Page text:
Having being presented with a box file of old receipts and enough evidence to suggest that this was a good Corrado, I went home to think about it. In truth, it didn’t need much thought. So I phoned up the next day to make an offer, at which point the kind seller offered it to me at a reduced price as he felt it was going to the right home. What a gent. Carlsberg don’t do car sellers, but if they did, they’d be exactly like this gentleman. You can tell so much about a car from the person who is selling it.
It turned out to be an absolute peach. It wasn’t perfect, but it ticked all the boxes that matter to me. Original condition, full service history, unmodified and everything that should have worked, did work. Right down to the electric spoiler – a feature that was by far and away my children’s favourite.
The Corrado is also one of the rare coupés from the 1990s that still remains cool today. Think about the Vauxhall Calibra and Ford Probe and it’s fair to say that their image has spiralled into the abyss. It’s the same for the majority of Japanese coupés from the same era. The Corrado on the other hand remains the epitome of cool. Although the new Scirocco has only been out four years, I think the Corrado looks fresher, more elegant and suitably aggressive. It’s a car almost exclusively driven by those in the know.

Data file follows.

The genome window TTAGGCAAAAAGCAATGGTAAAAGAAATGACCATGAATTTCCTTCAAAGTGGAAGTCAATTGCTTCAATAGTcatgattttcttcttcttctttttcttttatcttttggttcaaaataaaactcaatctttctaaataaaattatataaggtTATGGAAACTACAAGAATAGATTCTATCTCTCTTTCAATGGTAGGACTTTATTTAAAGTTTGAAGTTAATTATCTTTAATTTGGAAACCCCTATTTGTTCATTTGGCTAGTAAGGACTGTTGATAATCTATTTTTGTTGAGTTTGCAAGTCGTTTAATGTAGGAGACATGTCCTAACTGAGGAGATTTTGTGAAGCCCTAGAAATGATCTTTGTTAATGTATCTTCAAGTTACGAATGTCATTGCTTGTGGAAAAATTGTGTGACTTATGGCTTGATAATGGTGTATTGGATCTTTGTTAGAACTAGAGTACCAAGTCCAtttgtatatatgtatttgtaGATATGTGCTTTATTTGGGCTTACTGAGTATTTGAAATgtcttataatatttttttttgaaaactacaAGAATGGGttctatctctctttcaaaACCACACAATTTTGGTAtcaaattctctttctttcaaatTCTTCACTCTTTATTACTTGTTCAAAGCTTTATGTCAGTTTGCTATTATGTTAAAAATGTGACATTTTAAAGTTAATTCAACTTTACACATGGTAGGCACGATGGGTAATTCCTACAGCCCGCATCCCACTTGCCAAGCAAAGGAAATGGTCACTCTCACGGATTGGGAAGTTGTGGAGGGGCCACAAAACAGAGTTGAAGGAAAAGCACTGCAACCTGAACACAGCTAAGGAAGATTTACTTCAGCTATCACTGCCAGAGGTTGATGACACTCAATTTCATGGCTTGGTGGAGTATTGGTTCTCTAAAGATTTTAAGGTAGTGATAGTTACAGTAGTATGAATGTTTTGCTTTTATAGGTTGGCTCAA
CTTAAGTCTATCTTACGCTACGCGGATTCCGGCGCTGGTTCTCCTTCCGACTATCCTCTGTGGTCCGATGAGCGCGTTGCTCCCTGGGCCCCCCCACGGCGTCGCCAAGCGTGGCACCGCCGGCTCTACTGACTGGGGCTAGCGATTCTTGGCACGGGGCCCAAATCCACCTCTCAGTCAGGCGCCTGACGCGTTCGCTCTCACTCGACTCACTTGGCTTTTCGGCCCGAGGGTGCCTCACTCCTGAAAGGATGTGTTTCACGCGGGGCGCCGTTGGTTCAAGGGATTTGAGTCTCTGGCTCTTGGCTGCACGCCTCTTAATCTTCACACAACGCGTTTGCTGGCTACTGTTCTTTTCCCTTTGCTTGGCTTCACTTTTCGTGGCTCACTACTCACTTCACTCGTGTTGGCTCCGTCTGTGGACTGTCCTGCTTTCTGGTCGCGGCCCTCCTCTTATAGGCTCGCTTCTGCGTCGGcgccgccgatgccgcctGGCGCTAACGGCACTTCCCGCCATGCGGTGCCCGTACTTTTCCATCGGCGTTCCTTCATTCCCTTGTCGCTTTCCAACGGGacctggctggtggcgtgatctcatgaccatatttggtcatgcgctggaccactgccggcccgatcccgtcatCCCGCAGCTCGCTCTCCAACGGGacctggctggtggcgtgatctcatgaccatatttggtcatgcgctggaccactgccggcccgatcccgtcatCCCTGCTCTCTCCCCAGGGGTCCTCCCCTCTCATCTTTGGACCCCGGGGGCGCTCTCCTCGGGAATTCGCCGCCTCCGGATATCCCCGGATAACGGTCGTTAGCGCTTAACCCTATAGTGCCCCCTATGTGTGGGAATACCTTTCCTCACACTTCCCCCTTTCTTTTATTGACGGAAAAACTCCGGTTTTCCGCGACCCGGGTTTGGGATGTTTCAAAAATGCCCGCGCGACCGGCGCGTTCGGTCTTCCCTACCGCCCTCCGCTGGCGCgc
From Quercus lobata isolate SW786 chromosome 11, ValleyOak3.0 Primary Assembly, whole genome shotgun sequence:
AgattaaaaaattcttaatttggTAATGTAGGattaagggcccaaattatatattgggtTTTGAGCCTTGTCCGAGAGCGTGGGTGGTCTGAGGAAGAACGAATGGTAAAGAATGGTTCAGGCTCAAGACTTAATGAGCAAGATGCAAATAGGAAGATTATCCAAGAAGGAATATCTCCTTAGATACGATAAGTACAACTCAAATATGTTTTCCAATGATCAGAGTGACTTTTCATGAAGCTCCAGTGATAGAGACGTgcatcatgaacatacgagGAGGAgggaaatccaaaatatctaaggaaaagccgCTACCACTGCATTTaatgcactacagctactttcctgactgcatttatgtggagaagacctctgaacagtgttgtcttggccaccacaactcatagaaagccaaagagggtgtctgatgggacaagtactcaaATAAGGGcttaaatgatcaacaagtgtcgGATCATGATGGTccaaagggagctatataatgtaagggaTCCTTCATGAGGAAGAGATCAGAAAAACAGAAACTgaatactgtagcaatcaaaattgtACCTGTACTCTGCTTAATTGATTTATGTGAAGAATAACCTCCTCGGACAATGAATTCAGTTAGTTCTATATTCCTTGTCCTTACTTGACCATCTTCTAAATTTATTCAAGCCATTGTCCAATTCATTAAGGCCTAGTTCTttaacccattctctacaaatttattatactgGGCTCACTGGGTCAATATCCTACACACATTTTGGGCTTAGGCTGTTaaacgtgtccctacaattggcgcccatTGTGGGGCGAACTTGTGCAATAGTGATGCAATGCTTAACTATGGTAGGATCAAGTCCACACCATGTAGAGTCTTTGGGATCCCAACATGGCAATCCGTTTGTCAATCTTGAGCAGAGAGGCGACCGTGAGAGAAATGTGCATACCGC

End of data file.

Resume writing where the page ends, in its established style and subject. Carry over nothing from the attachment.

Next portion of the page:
What’s more, in VR6 guise, it goes like stink. The narrow-angle 2.9-litre V6 engine develops 192bhp and is capable of propelling the Corrado to a top speed of 145mph. It would also accelerate to 60mph in six-and-a-half seconds, but it was the manner in which it moved that was significant. The V6 engine is creamy smooth and produces the kind of aural stimulation that a hot hatch can only dream of. A proper performance car.
It’s also pretty handy on a B-road too, often ranked as one of the greatest front-wheel drive cars of all time, with some people claiming it to be as much fun as some of the rear-wheel drive heroes. They’d be right. The Corrado VR6 is supremely fun through the twists and turns, with a wonderfully communicative chassis and slick gearbox. And thanks to that V6 engine, it powers out of a bend like a hare on a greyhound track. Damn, I miss that car so much.